Civil War in Nigeria


December 6, 2021

The Civil War in Nigeria, also known as the Biafra War, lasted from July 6, 1967 to January 15, 1970 and was fought between the State of Nigeria and the self-proclaimed Republic of Biafra. The aftermath of the war became a global symbol of famine, and representatives of the Igbo people have repeatedly claimed that Biafra was subjected to genocide. The civil war caused heavy losses on both sides: 200,000 Nigerian soldiers and civilians, and an estimated 2 million Biafrans. The war ended with Nigerian victory and the re-incorporation of the territory with Nigeria.


The background to the civil war was a military coup that took place in Nigeria on January 15, 1966. The coup plotters were left-wing junior soldiers who formed a junta led by General Johnson Aguiyi-Ironsi. The regime met with fierce resistance and retaliation, which led to increased ethnic strife. In September, Christian Igbo were massacred in the Muslim-dominated areas in the north. At the same time, large oil deposits were discovered in southern Nigeria. On May 30, 1967, Igbon Odumegwu Ojukwu proclaimed the Republic of Biafra in the area of ​​the oil deposits. Although several countries were benevolent, the republic was recognized by only four states. Several peace talks broke down, the most notable of which was held in Aburi, Ghana, after which the war became a fact. The war began on July 6 when Nigerian troops entered Biafra. The city of Nsukka fell as early as July 14, but the Biafrans went on the offensive, captured Benin City and crossed the border on August 21 with their troops. The Swede Carl Gustav von Rosen assisted Biafra and led a group of pilots in founding an air force that came to be known as "Biafra Babies" and it consisted of smuggled MFI-9B. During the first months, several gains and withdrawals occurred, and the front was moved long distances. From 1968 the war stagnated, and no major changes took place. In June 1968, the Nigerians surrounded and blocked Biafra, leading to a humanitarian catastrophe. The civilian population starved, partly because crops were destroyed. Pictures of biafra children with stomachs that caused the hunger to swell spread all over the world. According to the Biafrans themselves, the famine was a deliberate step in the effort to get them to capitulate. The Red Cross and other international aid organizations sent staff to Biafra, but were attacked by the Nigerian army. Among the doctors who traveled there was the Frenchman Bernard Kouchner. He came to the conclusion that a new organization was needed, and he therefore founded Médecins Sans Frontières in 1971. Thanks to the aid shipments of the outside world, the Biafrans were able to launch a counter-offensive in June 1969. The Nigerians responded with an attack on December 23, 1969 and succeeded in sharing Biafra's enclave. On January 7, 1970, the final Nigerian offensive, called Operation Tail-Wind, began. On January 15, Biafra surrendered. According to some estimates, as many as 3 million people died in the war, and it is impossible to estimate the number of people suffering from it. Ethnic conflicts have continued in the area, and questions about the distribution of natural resources and demands for compensation have continued to lead to unrest and coups.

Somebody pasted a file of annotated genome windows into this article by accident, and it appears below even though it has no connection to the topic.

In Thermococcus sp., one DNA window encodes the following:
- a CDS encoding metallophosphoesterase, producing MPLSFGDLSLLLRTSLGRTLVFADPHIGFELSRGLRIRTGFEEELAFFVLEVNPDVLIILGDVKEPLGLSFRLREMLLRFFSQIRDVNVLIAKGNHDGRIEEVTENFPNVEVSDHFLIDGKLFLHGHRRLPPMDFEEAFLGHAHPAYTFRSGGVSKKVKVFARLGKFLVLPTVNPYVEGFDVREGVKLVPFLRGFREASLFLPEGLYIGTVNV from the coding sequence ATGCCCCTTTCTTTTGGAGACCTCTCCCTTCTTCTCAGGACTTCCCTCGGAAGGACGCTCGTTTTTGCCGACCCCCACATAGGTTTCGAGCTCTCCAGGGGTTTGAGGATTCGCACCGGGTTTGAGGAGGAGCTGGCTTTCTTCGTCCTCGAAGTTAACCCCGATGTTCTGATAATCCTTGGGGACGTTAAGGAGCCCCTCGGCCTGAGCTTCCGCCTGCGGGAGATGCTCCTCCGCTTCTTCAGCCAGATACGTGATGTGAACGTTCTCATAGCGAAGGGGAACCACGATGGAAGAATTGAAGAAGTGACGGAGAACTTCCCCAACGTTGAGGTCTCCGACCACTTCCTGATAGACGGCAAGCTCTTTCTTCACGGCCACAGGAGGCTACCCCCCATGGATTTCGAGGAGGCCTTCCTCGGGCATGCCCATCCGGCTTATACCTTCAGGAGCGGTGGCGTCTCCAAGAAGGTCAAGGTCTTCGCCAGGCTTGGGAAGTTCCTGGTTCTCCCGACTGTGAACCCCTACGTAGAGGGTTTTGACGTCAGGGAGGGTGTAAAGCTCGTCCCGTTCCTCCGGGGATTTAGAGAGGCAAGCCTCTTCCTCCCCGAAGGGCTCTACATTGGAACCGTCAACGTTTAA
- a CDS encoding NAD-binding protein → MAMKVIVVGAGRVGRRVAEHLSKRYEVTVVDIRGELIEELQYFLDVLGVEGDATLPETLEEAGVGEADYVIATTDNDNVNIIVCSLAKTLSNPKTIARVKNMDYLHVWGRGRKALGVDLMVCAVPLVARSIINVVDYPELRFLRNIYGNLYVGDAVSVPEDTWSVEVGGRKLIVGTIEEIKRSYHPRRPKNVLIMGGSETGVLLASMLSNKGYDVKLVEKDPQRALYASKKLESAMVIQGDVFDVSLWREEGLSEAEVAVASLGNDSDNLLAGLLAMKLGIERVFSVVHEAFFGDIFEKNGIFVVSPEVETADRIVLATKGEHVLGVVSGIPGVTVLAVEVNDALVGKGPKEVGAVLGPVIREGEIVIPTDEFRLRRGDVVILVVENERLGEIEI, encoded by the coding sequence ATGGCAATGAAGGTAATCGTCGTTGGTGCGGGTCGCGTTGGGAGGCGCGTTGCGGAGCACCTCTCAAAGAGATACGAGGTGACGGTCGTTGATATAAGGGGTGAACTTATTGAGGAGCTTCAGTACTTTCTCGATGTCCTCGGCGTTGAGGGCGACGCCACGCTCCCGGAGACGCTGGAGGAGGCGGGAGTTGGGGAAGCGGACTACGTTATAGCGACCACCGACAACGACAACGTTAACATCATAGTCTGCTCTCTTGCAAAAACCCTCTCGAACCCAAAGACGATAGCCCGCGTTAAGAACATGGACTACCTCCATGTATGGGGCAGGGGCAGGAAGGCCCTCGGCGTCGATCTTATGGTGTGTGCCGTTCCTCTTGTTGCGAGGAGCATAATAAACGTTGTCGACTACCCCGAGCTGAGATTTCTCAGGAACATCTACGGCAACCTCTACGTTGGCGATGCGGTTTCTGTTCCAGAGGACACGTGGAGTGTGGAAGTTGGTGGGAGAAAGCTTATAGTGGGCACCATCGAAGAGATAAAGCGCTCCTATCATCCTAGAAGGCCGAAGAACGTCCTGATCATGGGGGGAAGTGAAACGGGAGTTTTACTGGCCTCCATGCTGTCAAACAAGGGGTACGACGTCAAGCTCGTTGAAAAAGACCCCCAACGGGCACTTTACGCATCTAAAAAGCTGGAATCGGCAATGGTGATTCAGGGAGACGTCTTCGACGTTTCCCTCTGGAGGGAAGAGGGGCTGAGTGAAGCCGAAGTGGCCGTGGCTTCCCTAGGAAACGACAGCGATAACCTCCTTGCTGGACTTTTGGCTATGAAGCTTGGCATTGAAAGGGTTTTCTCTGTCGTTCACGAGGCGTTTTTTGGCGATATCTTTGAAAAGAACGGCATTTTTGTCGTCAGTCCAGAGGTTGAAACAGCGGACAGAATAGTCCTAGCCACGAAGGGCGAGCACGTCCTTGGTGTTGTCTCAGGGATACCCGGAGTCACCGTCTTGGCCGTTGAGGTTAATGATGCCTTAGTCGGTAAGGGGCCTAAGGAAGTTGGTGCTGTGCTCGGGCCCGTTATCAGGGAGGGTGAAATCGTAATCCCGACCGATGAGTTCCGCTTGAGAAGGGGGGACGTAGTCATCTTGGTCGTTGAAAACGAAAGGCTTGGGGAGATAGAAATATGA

See also

Biafras history Nigeria's history A Half Yellow Sun, a novel by Chimamanda Ngozi Adichie dealing with war.


This article is based in whole or in part on material from the English-language Wikipedia, earlier version.


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